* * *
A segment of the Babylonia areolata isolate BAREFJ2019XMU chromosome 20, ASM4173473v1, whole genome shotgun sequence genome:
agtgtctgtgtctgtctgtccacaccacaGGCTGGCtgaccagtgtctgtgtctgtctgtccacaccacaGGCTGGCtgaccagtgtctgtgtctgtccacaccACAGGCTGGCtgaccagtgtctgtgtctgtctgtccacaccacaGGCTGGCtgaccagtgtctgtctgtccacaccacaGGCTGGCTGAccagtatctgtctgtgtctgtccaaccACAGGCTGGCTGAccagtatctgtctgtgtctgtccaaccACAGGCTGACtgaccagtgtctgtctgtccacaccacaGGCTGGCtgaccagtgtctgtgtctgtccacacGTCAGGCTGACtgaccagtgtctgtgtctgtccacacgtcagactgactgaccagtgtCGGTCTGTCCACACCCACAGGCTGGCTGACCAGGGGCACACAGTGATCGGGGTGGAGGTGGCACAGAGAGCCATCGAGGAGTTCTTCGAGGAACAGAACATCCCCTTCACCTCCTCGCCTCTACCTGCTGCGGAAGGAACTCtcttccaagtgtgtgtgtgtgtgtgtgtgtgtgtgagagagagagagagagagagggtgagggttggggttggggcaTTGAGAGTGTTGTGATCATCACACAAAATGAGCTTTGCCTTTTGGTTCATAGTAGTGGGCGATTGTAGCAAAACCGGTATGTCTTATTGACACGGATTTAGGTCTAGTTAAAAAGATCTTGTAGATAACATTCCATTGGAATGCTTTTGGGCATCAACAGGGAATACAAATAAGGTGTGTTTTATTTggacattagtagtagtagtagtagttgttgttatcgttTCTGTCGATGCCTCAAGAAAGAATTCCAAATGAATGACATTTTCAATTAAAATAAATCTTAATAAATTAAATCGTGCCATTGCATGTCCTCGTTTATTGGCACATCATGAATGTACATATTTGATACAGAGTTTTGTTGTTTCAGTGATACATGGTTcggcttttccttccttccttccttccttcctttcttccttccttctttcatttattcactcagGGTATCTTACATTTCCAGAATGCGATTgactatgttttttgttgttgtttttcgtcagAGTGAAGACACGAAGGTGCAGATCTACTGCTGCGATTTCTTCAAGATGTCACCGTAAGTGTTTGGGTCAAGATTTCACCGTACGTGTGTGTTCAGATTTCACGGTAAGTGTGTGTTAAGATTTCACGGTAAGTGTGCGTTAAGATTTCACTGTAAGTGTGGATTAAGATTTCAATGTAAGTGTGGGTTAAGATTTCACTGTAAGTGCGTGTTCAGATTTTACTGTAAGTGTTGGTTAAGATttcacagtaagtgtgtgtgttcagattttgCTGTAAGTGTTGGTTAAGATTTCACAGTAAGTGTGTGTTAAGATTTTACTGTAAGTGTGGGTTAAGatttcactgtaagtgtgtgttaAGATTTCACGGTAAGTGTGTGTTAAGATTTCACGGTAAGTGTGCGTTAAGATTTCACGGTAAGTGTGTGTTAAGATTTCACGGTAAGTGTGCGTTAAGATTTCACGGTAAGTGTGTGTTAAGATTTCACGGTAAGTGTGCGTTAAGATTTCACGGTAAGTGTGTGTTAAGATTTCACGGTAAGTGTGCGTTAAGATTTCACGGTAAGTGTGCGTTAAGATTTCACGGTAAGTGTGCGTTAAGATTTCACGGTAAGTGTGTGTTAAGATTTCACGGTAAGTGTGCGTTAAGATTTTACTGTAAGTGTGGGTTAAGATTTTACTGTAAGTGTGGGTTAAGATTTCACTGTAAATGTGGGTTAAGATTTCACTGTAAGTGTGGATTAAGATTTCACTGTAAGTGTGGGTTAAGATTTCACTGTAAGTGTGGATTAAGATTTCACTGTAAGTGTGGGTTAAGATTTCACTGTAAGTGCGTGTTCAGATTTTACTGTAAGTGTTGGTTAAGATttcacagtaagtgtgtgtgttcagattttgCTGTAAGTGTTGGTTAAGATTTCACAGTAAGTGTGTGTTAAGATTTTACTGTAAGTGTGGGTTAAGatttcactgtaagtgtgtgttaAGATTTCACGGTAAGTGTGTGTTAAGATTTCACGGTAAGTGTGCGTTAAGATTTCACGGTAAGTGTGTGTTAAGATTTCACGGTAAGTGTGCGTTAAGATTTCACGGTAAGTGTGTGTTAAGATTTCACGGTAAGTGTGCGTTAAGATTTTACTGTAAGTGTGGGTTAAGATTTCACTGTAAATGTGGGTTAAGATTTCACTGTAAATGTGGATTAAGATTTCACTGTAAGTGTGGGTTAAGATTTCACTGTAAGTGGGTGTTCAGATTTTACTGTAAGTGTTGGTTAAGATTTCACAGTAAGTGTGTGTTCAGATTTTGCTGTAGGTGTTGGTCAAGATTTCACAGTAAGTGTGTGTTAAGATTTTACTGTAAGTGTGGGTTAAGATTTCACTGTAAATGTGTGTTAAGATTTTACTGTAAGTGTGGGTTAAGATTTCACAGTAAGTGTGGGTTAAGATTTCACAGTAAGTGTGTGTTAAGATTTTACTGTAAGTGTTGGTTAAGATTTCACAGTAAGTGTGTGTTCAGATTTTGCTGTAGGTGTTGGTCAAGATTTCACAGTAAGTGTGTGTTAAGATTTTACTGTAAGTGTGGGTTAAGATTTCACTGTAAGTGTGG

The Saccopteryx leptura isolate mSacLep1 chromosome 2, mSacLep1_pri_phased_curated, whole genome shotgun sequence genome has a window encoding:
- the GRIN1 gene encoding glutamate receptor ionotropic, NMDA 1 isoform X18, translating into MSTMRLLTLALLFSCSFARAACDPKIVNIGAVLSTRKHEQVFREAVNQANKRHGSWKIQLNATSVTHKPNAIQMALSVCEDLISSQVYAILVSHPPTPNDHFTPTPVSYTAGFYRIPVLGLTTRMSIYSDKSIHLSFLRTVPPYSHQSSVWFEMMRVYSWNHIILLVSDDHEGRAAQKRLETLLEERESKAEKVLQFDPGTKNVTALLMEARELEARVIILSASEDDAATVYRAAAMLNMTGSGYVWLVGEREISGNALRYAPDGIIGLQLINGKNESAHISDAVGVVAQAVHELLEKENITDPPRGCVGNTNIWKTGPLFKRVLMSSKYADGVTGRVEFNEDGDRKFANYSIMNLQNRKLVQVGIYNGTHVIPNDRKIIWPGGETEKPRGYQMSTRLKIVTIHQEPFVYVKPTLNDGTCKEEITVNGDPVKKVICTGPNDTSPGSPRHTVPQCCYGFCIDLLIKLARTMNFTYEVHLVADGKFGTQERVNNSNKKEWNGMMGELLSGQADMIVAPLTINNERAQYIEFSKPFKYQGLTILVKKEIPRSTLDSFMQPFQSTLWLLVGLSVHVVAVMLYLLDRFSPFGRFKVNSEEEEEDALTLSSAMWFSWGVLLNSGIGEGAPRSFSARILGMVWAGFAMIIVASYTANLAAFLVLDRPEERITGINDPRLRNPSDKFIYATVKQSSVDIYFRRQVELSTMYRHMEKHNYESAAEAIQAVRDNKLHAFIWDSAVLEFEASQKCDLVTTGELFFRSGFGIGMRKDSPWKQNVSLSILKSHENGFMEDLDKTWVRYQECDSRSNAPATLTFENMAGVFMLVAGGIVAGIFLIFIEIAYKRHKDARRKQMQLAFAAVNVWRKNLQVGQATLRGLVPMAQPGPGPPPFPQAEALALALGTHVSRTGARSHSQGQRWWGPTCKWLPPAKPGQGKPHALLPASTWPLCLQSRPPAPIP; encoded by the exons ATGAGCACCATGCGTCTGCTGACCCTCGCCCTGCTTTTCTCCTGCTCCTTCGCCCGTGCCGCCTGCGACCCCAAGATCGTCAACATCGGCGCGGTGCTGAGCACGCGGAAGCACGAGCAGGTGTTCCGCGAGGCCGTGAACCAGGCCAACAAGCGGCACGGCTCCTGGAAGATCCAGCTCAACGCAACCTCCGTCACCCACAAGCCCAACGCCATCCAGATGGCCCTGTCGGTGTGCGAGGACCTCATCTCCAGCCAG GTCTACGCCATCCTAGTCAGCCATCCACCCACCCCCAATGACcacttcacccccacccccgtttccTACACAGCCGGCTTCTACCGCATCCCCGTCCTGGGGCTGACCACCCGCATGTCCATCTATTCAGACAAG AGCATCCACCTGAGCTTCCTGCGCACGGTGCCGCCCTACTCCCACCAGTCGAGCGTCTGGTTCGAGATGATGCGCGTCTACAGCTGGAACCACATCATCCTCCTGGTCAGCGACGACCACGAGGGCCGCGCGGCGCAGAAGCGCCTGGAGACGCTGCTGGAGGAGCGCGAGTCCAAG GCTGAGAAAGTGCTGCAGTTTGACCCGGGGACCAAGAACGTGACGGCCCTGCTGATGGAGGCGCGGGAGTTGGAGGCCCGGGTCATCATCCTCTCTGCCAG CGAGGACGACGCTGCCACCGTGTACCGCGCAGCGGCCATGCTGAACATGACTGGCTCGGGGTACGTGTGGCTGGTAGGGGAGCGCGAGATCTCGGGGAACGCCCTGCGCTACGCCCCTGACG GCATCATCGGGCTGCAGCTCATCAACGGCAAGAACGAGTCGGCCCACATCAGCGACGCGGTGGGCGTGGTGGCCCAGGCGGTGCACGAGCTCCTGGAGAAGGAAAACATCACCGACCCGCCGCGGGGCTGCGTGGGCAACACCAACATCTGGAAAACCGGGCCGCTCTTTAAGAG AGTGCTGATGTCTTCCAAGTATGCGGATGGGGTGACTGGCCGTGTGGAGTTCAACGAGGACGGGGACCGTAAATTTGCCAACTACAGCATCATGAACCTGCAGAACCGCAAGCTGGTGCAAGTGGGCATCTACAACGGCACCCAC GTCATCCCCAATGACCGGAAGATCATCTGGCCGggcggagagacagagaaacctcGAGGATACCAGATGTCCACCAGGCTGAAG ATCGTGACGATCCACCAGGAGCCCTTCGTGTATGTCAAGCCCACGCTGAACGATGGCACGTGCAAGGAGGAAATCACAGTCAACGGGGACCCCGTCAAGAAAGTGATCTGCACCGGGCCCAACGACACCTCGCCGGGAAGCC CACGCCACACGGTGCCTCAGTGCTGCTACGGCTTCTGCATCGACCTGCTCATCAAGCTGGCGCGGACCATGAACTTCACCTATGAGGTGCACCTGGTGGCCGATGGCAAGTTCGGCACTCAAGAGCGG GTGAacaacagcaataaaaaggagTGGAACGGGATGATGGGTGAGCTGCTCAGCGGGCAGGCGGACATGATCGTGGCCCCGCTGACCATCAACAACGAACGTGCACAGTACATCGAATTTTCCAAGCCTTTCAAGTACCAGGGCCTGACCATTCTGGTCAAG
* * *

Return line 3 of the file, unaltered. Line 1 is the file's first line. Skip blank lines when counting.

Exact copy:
The Saccopteryx leptura isolate mSacLep1 chromosome 2, mSacLep1_pri_phased_curated, whole genome shotgun sequence genome has a window encoding: